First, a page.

I read this book when it was first published in 2005, and I remember thinking it was great. So when Girl Detective announced it as the September book for her Gods and Monsters book club, I thought, well, cool beans, always nice to revisit a good book, right?
Except when it turns out not to be anywhere near as good as you remember it being.
This time through, my primary feeling was annoyance. I found the overly precocious narrator, Oskar, annoying. I found his grandfather's letters annoying. I found all the tricksy, cutesy stuff the author did annoying. There are illustrations and textual additions that are supposed to do something, but all they did was annoy me. I mean, for crying out loud, look at this:
And don't even get me started on the text that bunched in on itself, for pages.
I'm not opposed to unique storytelling formats when they actually serve the story. I've read Jennifer Egan's A Visit from the Goon Squad twice now, and both times I loved loved loved the Powerpoint chapter. To me, it's a great representation of the character, fits who she is and what she's writing about. The mess above? Not so much.
Plus there are plot items that not only annoyed me, they made me cranky. So--Oskar's a little boy, extremely bright, with parents who were pretty frank with him about things, but neither of them thought to explain what a more contemporary definition of the word "pussy" was? And really--if Oskar's father died on 9/11, would his mother really be OK with Oskar wandering all over NYC by himself for hours at a time, even if she knew where he was going? She'd be confident that he'd be safe? Really? Really?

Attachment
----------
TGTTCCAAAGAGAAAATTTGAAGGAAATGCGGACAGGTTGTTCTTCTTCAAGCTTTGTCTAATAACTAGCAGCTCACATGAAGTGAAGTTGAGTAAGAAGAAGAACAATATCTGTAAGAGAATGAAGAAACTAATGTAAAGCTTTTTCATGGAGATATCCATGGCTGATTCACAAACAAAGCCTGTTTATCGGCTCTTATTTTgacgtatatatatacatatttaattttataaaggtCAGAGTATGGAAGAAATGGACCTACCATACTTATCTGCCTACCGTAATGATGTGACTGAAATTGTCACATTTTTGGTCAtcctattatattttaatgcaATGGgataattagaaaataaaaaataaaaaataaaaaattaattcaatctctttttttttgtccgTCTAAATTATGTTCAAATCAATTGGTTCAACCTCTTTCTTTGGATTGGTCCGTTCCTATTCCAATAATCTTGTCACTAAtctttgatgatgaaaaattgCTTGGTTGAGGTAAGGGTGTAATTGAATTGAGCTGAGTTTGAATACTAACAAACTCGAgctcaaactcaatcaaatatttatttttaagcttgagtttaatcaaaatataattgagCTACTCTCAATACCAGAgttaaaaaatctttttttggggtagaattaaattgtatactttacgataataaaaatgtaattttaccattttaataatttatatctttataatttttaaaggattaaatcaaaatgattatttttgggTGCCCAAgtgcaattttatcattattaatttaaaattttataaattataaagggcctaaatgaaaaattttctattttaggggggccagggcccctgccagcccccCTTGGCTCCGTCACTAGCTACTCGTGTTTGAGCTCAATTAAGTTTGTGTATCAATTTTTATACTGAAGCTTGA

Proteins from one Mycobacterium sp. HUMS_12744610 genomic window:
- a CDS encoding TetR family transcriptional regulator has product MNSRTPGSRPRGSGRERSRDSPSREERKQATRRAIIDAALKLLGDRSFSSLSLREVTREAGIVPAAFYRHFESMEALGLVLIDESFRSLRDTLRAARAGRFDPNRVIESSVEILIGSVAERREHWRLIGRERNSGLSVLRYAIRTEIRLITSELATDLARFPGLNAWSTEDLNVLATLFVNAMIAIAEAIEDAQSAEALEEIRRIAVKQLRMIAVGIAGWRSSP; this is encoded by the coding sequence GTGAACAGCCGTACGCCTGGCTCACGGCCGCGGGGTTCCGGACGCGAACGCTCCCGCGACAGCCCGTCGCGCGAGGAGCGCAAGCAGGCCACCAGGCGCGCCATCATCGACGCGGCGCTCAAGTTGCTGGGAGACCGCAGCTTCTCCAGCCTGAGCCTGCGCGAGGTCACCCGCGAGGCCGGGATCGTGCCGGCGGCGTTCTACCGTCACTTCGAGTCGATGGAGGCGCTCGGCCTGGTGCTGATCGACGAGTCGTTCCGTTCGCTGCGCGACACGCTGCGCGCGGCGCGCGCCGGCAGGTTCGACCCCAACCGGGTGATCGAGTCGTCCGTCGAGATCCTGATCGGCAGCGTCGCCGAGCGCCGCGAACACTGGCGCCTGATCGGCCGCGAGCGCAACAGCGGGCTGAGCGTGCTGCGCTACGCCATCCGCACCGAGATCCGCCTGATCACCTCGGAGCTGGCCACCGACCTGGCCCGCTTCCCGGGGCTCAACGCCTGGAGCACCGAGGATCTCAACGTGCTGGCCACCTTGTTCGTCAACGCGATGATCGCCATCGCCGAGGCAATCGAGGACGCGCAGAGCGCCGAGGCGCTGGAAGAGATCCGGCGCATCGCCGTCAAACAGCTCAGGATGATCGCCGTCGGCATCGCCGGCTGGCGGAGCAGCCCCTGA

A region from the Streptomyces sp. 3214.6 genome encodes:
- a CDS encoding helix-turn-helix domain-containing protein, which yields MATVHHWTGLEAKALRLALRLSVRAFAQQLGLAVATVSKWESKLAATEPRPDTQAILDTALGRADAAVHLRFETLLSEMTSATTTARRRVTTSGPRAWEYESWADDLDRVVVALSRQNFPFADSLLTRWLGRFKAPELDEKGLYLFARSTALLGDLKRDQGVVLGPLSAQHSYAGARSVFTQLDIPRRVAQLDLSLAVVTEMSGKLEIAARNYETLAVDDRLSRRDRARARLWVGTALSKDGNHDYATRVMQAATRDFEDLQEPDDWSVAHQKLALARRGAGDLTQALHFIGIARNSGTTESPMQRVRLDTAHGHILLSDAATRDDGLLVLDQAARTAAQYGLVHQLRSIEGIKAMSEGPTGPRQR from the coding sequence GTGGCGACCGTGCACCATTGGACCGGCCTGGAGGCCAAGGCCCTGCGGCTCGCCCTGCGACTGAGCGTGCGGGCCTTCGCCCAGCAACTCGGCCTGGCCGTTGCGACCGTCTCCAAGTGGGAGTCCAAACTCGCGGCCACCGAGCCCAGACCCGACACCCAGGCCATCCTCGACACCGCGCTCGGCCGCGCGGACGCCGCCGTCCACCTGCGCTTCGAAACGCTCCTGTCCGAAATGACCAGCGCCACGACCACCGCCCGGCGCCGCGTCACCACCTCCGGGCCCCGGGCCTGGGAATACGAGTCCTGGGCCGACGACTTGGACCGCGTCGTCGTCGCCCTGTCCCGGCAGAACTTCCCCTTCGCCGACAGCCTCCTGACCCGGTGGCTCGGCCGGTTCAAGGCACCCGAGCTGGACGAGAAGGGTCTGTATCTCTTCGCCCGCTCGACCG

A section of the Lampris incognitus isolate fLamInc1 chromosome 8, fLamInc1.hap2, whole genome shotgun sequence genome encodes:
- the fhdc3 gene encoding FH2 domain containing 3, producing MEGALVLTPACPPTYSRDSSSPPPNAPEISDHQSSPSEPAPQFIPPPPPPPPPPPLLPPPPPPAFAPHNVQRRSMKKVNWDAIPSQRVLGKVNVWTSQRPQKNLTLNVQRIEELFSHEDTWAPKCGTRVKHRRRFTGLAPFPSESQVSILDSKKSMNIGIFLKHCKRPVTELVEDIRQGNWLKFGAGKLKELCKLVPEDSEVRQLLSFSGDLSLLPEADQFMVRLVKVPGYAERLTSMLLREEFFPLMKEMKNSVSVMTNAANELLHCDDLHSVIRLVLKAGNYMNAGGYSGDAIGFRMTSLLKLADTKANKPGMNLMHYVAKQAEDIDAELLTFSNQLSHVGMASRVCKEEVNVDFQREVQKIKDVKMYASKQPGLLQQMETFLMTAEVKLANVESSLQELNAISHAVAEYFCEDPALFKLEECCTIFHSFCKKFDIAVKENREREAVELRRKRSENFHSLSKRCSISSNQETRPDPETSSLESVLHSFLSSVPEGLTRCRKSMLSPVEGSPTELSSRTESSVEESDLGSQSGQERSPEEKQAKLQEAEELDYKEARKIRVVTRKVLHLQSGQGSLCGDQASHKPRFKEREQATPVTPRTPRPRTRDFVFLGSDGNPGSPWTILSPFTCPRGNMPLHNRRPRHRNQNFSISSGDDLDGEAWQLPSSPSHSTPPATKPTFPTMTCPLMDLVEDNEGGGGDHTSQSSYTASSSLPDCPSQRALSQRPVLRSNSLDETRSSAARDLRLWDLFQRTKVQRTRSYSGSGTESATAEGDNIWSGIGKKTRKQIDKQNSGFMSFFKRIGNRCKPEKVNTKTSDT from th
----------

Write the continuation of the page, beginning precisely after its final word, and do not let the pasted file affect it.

I have to wonder if the reason I thought well of it in 2005 was that it seemed far too soon after 9/11 itself to be critical of a piece of writing about it. Like, then the terrorists would win. Maybe that's part of my problem with the book, too--not that I've read every novel written with 9/11 as a backdrop or starting point, but I've read several, and really, they pretty much all pale in comparison with the real stories that happened that day. A much better book--as far as I remember--is the nonfiction account 102 Minutes. It's straightforward, honest, and heartbreaking.
Nothing tricksy about it.